By David Krueger Herald Writer
EVERETT — Aaron Brooks didn’t need a host family when the Seattle Mariners assigned him to Class A Everett last week.
In fact, if necessary, Brooks would be willing to house an AquaSox teammate in his old apartment.
Brooks, a former Mountlake Terrace High School and Edmonds Community College pitcher who is in his second season of pro baseball, finds himself in a unique situation this season — playing for the local team he grew up cheering for.
“It’s kind of weird to be pitching in this stadium as a member of the AquaSox,” Brooks said. “I watched them growing up … and now I’m here playing. It’s kind of an awesome experience.”
While growing up in Mountlake Terrace, Brooks developed into a big Seattle Mariners fan, and was a regular at Everett Memorial Stadium.
“One of my longtime friends had season tickets to the AquaSox and I used to come to games all the time with him,” Brooks said. “I’m a big fan.”
After spending his freshman season at Gonzaga, Brooks transferred to Edmonds Community College where he went 7-3 with a 2.71 earned-run average and 60 strikeouts as a sophomore. He then received a pleasant surprise during the 2012 Major League Baseball draft.
“I knew at some point I would get drafted, but the shock was getting drafted by the Mariners,” Brooks said. “It was a very, very exciting moment for me.”
Seattle selected him in the 26th round. He spent his first season with the Peoria Mariners in the Arizona Rookie League. He made the jump to Everett this season.
“I wanted to get here last year, but it was great that I got to come here this year,” he said. “The anxiety of practicing down in Arizona (in extended spring training) and not knowing where I’m going to go and seeing the possibility of Everett made me work extra hard to get here. I knew it would be a great time and a great experience.”
Now Brooks is back in the Northwest — and back in his old apartment. He lives with his girlfriend and another roommate, and while he didn’t fill out the official paperwork, he said he’d be willing to serve as a host family.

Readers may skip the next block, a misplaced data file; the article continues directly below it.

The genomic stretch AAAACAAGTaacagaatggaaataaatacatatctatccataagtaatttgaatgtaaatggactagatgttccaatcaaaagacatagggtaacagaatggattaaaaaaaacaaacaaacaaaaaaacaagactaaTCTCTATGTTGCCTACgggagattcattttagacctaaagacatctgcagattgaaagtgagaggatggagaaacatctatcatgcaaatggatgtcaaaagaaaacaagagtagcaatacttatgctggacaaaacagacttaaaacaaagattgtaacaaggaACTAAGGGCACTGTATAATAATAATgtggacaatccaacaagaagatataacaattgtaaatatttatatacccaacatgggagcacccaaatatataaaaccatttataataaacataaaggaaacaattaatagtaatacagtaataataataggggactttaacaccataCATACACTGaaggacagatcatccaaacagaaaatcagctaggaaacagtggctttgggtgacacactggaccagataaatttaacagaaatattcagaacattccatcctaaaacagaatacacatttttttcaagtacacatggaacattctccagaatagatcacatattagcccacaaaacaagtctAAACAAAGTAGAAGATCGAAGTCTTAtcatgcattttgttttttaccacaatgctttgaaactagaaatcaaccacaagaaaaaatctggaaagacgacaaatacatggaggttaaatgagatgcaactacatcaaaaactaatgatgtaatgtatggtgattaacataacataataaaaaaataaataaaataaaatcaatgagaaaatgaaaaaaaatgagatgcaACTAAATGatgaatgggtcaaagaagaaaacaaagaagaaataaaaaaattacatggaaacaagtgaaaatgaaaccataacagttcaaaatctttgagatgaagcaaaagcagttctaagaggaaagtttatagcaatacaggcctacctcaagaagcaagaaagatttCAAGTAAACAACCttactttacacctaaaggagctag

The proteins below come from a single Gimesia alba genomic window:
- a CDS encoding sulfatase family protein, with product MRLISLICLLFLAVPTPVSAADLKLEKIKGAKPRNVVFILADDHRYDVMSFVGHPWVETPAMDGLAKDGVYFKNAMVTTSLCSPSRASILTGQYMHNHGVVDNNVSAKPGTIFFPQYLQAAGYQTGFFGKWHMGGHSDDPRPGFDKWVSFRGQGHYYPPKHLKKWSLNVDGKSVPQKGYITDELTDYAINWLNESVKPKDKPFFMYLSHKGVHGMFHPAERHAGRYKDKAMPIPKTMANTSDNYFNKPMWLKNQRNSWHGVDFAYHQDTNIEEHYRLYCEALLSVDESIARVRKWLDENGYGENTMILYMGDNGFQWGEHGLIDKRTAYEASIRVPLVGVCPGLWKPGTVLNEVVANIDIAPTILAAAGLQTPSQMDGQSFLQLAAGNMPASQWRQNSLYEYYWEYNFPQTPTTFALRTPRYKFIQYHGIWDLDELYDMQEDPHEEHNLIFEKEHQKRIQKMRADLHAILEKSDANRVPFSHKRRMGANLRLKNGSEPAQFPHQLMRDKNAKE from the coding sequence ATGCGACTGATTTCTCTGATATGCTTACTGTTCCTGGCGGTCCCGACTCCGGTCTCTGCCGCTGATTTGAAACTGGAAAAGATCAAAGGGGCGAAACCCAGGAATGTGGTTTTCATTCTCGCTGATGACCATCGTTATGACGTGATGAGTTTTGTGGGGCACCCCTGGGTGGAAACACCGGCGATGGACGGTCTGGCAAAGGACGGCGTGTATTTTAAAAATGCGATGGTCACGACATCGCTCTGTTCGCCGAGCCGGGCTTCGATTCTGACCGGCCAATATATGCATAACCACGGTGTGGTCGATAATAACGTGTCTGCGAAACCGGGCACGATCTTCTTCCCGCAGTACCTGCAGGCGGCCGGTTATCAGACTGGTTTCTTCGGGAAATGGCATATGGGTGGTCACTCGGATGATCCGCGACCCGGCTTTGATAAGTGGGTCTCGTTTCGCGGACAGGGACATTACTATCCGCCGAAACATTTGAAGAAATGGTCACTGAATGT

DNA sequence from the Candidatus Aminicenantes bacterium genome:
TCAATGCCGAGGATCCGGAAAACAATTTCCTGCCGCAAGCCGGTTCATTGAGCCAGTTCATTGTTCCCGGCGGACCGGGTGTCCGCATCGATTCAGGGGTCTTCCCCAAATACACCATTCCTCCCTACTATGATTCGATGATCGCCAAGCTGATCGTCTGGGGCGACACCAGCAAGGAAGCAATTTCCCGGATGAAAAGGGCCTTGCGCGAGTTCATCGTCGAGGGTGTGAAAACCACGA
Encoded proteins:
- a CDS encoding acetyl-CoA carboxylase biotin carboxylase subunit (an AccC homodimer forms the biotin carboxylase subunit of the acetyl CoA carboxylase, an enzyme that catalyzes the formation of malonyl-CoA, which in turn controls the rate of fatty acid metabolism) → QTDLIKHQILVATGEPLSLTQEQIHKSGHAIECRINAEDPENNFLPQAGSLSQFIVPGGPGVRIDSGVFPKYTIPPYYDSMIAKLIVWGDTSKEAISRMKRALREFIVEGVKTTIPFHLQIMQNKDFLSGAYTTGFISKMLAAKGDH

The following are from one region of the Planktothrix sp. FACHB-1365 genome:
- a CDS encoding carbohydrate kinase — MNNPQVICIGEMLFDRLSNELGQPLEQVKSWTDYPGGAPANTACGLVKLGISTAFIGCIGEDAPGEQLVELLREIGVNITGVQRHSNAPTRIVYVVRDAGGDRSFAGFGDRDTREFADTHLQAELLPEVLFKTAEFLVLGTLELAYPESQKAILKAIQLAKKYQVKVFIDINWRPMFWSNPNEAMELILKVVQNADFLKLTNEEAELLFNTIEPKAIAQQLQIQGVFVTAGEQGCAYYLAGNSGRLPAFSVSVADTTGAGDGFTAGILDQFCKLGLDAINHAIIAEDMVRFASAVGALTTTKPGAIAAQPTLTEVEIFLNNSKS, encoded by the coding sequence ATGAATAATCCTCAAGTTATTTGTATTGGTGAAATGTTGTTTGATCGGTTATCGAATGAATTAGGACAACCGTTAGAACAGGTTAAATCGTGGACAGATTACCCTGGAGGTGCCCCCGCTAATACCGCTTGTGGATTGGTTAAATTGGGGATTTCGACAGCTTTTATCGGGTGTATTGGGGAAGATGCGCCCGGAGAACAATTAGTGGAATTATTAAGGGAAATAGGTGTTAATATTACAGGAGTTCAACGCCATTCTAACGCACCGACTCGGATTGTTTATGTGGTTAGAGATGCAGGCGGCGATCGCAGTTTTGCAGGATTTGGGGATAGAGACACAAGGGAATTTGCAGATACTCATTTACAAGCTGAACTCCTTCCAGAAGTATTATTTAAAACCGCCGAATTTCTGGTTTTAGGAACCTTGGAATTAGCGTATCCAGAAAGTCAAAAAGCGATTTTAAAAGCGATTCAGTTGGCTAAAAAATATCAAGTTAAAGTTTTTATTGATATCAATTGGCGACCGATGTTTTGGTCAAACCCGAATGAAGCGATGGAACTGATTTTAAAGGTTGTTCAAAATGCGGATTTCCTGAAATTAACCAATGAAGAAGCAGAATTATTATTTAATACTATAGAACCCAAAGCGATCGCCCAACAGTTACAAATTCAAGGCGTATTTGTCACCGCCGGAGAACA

“I would,” he said, “if someone needed a place to live.”
Brooks said Everett is a great place for him to be assigned because he is comfortable with his surroundings, and because he enjoys looking into the crowd and seeing a few familiar faces.
“It actually is very nice to have (family and friends) around,” Brooks said. “When I played in Arizona, I didn’t know anybody down there. I come here and there’s a bunch of fans and I know half of them. It’s really cool to have support for myself and the team.
“I think this is a great place to start pitching in front of a crowd for me, because I know a lot of them and it’s kind of easier to learn how to deal with that pressure of pitching in front of a crowd.”
AquaSox manager Rob Mummau said playing so close to home can be either a positive or a negative for a young player.
“I think it depends on the kid,” Mummau said. “Sometimes it can be a distraction. Sometimes it can be a good thing where he feels comfortable in his home state. I’m just getting to know Aaron and we’ll see how it goes.”
Rich Dorman, Everett’s pitching coach, said he believes the familiar surroundings will help Brooks this summer.
“I’ve seen it go both ways,” Dorman said. “I’ve seen it work well, and help the kid. I’ve also seen them try to press more to impress his family and friends. I think he’s more headstrong than that. He should be fine.”
Brooks, a right-handed relief pitcher, posted a 0-1 record with 10 saves and a 4.00 earned-run average last season at Peoria.
“Everything that I’ve seen from him I like,” Dorman said. “I like his makeup. So it’s just a matter of letting it happen for himself and realizing it’s not a sprint, this is a marathon. It’s a career.”
Brooks’ AquaSox debut came last Wednesday in the Everett Cup, the annual exhibition contest between the Frogs and the amateur Everett Merchants. He came on in the ninth inning and, by his own admission, wasn’t as sharp as he hoped to be.
Dorman said Brooks just “overthrew” in his first game on the mound. Pitching in the ninth inning, Brooks gave up a hit and a walk before working out of what Dorman called a “self-induced jam.”
The pitching coach said he expects Brooks to put it behind him and have a strong season.
“In August he’s going to be a different guy,” Dorman said. “He’s going to improve with every game, every outing.”
Brooks said his first-game struggles weren’t because he was overly excited to be pitching in his home state. He just had an off night.
But, Brooks remains confident those off nights will be few and far between.
“I just didn’t have it last (Wednesday),” he said. “But it’ll come. I’m comfortable here and with comfort on the field comes success.”